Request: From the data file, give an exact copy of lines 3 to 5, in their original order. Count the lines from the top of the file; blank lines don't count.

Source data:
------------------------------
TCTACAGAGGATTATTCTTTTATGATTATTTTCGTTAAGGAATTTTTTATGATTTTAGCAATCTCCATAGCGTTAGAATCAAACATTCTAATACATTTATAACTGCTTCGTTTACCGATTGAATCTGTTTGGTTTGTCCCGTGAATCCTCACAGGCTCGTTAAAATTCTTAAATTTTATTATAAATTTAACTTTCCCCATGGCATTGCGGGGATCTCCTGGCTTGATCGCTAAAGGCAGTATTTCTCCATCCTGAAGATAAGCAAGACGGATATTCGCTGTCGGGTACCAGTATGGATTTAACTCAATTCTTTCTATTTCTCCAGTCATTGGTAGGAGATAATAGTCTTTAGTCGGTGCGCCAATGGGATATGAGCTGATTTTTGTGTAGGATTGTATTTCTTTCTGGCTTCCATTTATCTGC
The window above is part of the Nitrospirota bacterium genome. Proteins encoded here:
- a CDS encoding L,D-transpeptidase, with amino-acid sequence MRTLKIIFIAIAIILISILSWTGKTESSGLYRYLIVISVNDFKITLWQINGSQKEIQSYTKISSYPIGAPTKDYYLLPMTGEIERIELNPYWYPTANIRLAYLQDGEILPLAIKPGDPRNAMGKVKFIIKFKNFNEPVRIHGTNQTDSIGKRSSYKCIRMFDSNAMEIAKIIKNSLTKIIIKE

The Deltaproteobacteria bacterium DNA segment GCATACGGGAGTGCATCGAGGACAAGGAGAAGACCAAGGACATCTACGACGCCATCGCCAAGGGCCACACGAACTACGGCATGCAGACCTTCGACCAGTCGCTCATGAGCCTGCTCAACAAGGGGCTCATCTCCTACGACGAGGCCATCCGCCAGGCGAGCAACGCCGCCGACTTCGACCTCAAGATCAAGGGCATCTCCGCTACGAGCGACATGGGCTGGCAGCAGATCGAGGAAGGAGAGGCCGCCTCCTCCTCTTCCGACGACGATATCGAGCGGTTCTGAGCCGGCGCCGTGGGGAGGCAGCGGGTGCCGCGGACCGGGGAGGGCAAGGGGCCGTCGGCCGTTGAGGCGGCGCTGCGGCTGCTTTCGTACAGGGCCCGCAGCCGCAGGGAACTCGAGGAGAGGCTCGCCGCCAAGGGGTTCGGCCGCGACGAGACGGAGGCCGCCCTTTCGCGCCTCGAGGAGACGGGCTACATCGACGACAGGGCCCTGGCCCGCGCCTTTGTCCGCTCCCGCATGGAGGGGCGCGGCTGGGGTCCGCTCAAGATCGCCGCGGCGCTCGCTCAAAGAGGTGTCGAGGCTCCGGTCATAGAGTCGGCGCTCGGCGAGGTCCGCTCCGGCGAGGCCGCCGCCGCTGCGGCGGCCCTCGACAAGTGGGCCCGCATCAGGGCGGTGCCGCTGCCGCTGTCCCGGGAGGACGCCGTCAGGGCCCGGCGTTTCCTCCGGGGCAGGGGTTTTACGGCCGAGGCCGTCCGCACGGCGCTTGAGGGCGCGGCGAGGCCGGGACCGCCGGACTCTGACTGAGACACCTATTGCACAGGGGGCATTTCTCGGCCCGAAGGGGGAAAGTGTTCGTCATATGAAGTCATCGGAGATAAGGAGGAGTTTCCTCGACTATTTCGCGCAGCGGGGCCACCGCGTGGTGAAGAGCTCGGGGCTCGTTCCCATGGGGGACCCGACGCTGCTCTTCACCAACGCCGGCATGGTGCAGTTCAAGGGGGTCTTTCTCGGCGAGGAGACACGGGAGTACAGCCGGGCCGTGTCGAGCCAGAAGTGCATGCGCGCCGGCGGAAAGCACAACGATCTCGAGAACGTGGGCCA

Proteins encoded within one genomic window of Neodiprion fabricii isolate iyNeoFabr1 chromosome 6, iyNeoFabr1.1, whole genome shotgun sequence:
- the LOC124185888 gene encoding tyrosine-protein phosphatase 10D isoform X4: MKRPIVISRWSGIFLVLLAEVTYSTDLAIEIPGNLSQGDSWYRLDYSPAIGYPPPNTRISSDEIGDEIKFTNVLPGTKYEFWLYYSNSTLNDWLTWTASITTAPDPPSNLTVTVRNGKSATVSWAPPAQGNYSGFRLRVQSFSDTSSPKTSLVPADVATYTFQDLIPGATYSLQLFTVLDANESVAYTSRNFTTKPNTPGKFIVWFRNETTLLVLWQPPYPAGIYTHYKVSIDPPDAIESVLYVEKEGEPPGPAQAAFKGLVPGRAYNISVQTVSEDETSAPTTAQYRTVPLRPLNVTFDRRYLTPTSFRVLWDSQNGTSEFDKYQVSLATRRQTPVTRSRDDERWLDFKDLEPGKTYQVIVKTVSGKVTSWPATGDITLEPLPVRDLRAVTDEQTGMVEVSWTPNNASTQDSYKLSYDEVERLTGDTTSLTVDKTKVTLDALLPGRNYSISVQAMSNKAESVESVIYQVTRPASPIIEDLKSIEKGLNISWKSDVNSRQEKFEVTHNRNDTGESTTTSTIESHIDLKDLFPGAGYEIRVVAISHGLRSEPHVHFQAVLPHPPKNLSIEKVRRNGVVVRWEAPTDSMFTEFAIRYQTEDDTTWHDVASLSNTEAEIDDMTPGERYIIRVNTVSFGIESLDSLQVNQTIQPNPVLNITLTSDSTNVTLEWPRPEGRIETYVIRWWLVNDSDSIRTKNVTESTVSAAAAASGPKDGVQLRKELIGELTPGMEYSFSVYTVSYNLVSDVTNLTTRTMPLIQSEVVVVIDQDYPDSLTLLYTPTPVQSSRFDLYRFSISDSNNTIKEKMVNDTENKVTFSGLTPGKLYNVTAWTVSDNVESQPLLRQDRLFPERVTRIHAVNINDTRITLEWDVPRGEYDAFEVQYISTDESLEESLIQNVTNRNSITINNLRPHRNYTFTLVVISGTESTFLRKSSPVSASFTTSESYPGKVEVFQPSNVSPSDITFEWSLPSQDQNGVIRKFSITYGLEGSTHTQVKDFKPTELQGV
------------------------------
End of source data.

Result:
- a CDS encoding L,D-transpeptidase, with amino-acid sequence MRTLKIIFIAIAIILISILSWTGKTESSGLYRYLIVISVNDFKITLWQINGSQKEIQSYTKISSYPIGAPTKDYYLLPMTGEIERIELNPYWYPTANIRLAYLQDGEILPLAIKPGDPRNAMGKVKFIIKFKNFNEPVRIHGTNQTDSIGKRSSYKCIRMFDSNAMEIAKIIKNSLTKIIIKE

The Deltaproteobacteria bacterium DNA segment GCATACGGGAGTGCATCGAGGACAAGGAGAAGACCAAGGACATCTACGACGCCATCGCCAAGGGCCACACGAACTACGGCATGCAGACCTTCGACCAGTCGCTCATGAGCCTGCTCAACAAGGGGCTCATCTCCTACGACGAGGCCATCCGCCAGGCGAGCAACGCCGCCGACTTCGACCTCAAGATCAAGGGCATCTCCGCTACGAGCGACATGGGCTGGCAGCAGATCGAGGAAGGAGAGGCCGCCTCCTCCTCTTCCGACGACGATATCGAGCGGTTCTGAGCCGGCGCCGTGGGGAGGCAGCGGGTGCCGCGGACCGGGGAGGGCAAGGGGCCGTCGGCCGTTGAGGCGGCGCTGCGGCTGCTTTCGTACAGGGCCCGCAGCCGCAGGGAACTCGAGGAGAGGCTCGCCGCCAAGGGGTTCGGCCGCGACGAGACGGAGGCCGCCCTTTCGCGCCTCGAGGAGACGGGCTACATCGACGACAGGGCCCTGGCCCGCGCCTTTGTCCGCTCCCGCATGGAGGGGCGCGGCTGGGGTCCGCTCAAGATCGCCGCGGCGCTCGCTCAAAGAGGTGTCGAGGCTCCGGTCATAGAGTCGGCGCTCGGCGAGGTCCGCTCCGGCGAGGCCGCCGCCGCTGCGGCGGCCCTCGACAAGTGGGCCCGCATCAGGGCGGTGCCGCTGCCGCTGTCCCGGGAGGACGCCGTCAGGGCCCGGCGTTTCCTCCGGGGCAGGGGTTTTACGGCCGAGGCCGTCCGCACGGCGCTTGAGGGCGCGGCGAGGCCGGGACCGCCGGACTCTGACTGAGACACCTATTGCACAGGGGGCATTTCTCGGCCCGAAGGGGGAAAGTGTTCGTCATATGAAGTCATCGGAGATAAGGAGGAGTTTCCTCGACTATTTCGCGCAGCGGGGCCACCGCGTGGTGAAGAGCTCGGGGCTCGTTCCCATGGGGGACCCGACGCTGCTCTTCACCAACGCCGGCATGGTGCAGTTCAAGGGGGTCTTTCTCGGCGAGGAGACACGGGAGTACAGCCGGGCCGTGTCGAGCCAGAAGTGCATGCGCGCCGGCGGAAAGCACAACGATCTCGAGAACGTGGGCCA

Proteins encoded within one genomic window of Neodiprion fabricii isolate iyNeoFabr1 chromosome 6, iyNeoFabr1.1, whole genome shotgun sequence: